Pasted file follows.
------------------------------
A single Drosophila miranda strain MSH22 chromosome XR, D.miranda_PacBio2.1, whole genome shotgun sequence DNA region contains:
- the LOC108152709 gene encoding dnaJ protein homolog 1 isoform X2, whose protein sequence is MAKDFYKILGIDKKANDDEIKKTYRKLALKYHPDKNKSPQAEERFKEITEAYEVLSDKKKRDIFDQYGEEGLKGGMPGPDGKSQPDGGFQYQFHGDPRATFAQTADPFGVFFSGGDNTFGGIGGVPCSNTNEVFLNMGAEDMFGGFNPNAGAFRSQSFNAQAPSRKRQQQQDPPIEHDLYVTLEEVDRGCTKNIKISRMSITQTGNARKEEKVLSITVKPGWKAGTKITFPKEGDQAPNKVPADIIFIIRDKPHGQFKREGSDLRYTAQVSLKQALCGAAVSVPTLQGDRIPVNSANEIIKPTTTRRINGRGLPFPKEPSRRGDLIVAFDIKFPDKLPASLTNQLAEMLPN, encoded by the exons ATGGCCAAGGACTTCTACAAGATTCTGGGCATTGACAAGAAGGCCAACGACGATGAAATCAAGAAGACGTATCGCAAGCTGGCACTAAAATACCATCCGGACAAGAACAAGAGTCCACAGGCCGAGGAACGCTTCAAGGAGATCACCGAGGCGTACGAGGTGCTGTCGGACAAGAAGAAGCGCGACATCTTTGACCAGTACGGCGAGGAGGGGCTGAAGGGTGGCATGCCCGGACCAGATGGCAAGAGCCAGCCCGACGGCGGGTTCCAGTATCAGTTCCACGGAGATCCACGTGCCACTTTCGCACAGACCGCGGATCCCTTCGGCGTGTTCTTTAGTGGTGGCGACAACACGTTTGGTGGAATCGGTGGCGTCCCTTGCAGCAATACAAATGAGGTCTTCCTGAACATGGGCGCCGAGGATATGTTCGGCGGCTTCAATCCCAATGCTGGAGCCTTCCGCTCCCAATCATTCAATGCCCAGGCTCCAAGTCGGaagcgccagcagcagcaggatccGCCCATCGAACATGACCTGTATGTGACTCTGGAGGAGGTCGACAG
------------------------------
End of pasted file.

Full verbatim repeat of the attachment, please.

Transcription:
A single Drosophila miranda strain MSH22 chromosome XR, D.miranda_PacBio2.1, whole genome shotgun sequence DNA region contains:
- the LOC108152709 gene encoding dnaJ protein homolog 1 isoform X2, whose protein sequence is MAKDFYKILGIDKKANDDEIKKTYRKLALKYHPDKNKSPQAEERFKEITEAYEVLSDKKKRDIFDQYGEEGLKGGMPGPDGKSQPDGGFQYQFHGDPRATFAQTADPFGVFFSGGDNTFGGIGGVPCSNTNEVFLNMGAEDMFGGFNPNAGAFRSQSFNAQAPSRKRQQQQDPPIEHDLYVTLEEVDRGCTKNIKISRMSITQTGNARKEEKVLSITVKPGWKAGTKITFPKEGDQAPNKVPADIIFIIRDKPHGQFKREGSDLRYTAQVSLKQALCGAAVSVPTLQGDRIPVNSANEIIKPTTTRRINGRGLPFPKEPSRRGDLIVAFDIKFPDKLPASLTNQLAEMLPN, encoded by the exons ATGGCCAAGGACTTCTACAAGATTCTGGGCATTGACAAGAAGGCCAACGACGATGAAATCAAGAAGACGTATCGCAAGCTGGCACTAAAATACCATCCGGACAAGAACAAGAGTCCACAGGCCGAGGAACGCTTCAAGGAGATCACCGAGGCGTACGAGGTGCTGTCGGACAAGAAGAAGCGCGACATCTTTGACCAGTACGGCGAGGAGGGGCTGAAGGGTGGCATGCCCGGACCAGATGGCAAGAGCCAGCCCGACGGCGGGTTCCAGTATCAGTTCCACGGAGATCCACGTGCCACTTTCGCACAGACCGCGGATCCCTTCGGCGTGTTCTTTAGTGGTGGCGACAACACGTTTGGTGGAATCGGTGGCGTCCCTTGCAGCAATACAAATGAGGTCTTCCTGAACATGGGCGCCGAGGATATGTTCGGCGGCTTCAATCCCAATGCTGGAGCCTTCCGCTCCCAATCATTCAATGCCCAGGCTCCAAGTCGGaagcgccagcagcagcaggatccGCCCATCGAACATGACCTGTATGTGACTCTGGAGGAGGTCGACAG